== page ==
Thousands of bees are nested in a giant bee hive in the backyard of a Glendale home, posing a potential danger to people in the area. Right now, the cost to remove it is a big problem for the homeowner.
Richard Kenyon recently moved in and spotted the beehive up in his tree about five months ago, but it's likely been there for years.
"That's like a little dog house up there--I mean, it's outrageous. It's a sight to see, but it's definitely a sore sight to see at this point," Kenyon said.
He once tried spraying the bees, but that didn't go so well.
"They started getting pretty crazy chasing me through the yard. I thought they were going to sting me, but they were actually just tagging me in the back of my neck. I ended up jumping in the pool," Kenyon said.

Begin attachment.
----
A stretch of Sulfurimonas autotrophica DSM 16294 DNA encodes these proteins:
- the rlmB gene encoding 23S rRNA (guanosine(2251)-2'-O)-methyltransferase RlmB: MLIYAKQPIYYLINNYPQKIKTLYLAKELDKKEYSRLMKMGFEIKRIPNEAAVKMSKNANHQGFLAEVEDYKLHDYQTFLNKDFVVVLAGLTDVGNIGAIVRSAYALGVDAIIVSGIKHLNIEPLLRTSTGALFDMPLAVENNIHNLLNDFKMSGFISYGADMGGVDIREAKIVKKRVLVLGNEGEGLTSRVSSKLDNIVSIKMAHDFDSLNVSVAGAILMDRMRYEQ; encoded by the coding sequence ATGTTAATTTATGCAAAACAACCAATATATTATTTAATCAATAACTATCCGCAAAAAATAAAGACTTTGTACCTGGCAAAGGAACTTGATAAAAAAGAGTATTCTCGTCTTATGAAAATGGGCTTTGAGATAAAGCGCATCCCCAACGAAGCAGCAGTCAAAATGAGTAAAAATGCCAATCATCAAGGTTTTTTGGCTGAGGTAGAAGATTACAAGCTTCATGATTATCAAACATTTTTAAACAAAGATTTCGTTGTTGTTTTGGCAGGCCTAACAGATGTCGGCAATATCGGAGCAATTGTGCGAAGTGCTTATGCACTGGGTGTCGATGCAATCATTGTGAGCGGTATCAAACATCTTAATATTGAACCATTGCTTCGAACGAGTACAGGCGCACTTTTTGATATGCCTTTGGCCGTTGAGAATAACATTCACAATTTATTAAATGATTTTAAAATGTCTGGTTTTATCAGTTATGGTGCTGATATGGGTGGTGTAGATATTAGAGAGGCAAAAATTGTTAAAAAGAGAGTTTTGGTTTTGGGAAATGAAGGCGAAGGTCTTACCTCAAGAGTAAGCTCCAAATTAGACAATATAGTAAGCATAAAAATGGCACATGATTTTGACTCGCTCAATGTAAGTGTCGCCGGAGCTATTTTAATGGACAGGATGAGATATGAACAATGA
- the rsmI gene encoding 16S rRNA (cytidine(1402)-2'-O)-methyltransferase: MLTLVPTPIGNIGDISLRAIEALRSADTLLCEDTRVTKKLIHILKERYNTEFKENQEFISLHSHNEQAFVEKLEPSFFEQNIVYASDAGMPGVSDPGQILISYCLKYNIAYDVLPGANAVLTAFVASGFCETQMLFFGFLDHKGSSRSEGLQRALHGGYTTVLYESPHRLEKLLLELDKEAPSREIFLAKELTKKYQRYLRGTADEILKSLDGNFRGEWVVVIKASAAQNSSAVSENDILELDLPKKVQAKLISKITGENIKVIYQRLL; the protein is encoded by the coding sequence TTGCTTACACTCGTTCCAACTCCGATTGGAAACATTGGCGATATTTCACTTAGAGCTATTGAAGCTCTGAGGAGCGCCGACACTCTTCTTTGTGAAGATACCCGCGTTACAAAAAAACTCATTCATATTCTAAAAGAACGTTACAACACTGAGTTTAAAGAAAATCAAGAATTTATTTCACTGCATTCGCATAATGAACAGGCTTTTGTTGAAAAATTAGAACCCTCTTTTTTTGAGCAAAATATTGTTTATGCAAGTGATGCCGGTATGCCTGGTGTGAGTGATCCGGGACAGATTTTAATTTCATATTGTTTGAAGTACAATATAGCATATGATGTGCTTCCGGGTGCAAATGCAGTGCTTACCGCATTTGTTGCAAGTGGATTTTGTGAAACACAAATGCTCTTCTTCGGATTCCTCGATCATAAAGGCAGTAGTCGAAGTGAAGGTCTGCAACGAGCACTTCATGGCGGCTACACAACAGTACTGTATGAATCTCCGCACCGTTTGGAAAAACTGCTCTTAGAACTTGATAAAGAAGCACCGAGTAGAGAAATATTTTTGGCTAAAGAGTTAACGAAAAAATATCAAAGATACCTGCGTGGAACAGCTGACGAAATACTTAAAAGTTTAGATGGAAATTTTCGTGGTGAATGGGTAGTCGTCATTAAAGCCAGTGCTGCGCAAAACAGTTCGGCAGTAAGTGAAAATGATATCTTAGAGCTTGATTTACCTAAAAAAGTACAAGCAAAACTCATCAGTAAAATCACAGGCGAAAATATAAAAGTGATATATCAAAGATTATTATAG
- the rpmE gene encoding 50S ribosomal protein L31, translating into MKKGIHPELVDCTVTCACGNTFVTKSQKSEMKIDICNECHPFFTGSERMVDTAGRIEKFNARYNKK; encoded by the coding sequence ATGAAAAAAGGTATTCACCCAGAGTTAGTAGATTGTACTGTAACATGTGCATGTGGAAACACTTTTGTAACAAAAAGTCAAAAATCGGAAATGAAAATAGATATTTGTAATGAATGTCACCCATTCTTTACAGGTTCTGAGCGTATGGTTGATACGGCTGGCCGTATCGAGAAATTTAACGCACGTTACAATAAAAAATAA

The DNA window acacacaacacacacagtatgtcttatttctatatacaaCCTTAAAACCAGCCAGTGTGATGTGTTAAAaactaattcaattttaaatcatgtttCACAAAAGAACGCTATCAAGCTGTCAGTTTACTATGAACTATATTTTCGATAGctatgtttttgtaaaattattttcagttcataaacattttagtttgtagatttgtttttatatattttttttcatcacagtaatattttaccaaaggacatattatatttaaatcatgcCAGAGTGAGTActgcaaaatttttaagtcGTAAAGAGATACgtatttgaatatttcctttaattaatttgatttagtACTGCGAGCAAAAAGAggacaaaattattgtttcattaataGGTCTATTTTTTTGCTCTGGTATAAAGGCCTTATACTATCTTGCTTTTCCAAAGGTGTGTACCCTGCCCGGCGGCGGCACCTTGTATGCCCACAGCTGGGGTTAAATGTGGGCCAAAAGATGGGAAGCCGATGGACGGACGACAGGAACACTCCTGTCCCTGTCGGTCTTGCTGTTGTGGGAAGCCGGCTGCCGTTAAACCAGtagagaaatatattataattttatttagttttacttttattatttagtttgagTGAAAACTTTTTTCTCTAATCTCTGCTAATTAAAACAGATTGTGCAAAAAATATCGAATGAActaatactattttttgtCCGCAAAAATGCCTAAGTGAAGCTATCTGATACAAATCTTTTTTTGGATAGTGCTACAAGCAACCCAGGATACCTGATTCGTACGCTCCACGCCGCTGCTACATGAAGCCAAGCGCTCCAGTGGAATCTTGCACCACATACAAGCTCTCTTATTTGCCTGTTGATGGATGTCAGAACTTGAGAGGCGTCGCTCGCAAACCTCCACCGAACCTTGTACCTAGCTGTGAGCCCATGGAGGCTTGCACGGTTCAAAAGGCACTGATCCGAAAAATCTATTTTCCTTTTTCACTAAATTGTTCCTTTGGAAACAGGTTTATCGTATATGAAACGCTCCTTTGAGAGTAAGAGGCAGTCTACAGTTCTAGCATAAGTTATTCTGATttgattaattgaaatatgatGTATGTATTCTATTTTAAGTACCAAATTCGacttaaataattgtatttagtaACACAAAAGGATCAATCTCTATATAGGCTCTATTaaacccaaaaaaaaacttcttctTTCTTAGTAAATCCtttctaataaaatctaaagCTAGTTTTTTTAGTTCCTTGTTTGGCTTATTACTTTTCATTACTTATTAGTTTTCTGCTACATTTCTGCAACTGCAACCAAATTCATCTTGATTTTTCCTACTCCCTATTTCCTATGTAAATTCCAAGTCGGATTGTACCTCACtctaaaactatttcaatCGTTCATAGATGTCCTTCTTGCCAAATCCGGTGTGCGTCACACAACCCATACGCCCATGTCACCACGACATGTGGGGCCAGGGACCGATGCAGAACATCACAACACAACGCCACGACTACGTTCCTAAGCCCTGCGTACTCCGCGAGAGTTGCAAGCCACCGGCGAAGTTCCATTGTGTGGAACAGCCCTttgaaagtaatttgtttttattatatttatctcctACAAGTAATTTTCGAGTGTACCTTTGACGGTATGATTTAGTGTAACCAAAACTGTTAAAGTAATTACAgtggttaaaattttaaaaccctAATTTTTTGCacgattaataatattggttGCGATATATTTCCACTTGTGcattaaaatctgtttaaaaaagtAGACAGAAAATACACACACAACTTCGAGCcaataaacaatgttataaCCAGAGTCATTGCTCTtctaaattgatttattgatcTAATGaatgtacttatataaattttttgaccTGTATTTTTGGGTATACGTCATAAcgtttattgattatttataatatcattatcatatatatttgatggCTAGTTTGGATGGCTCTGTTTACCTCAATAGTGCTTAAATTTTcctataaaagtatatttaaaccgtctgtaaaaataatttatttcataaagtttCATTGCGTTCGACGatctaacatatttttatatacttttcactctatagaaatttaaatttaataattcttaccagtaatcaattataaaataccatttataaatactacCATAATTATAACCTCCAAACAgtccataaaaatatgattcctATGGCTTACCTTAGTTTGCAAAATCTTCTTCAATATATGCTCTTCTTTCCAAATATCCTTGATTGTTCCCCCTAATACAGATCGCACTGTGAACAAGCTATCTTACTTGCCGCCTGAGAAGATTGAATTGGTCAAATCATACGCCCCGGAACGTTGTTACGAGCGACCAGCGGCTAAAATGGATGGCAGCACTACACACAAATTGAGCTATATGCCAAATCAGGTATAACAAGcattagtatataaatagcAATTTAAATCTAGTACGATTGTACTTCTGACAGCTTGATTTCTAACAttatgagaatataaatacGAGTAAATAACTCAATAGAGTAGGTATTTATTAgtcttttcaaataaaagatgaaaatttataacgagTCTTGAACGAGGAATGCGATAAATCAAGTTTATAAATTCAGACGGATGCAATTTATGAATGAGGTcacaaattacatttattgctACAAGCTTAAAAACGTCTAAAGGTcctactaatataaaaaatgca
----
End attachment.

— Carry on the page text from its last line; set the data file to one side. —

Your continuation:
Once bees have established themselves in a hive, removing them becomes more difficult, according to Dave Petersen, president of the Beekeeper's Association of Central Arizona. In this situation, he doesn't recommend the homeowner remove it himself.
"Up there, not a chance--that's not easy," Petersen said looking at a picture of the beehive.
Members of his organization will often remove a swarm of bees or a beehive for a low cost and relocate the bees.
In this case, his advice--pay a professional to take care of it to prevent a dangerous situation.
"The thing will fall down on the ground, and splat! And then you have bees falling all over the place. It's a really tough and delicate thing," Petersen said.
Since Kenyon's spotted the beehive, he's been trying to get it down, knowing the bees can be dangerous for his family and everyone in the area--but he's on his own to cover the cost. His homeowner's insurance won't cover it, and the fire department can only respond when bees pose an immediate danger.
"We're a one-income house. I've got a wife, I've got cars, house payment, two boys--$1,300 is a little excessive," Kenyon said.
Kenyon said that if he can't raise the money to get a bee removal company out, he's going to try to find a way to remove them himself.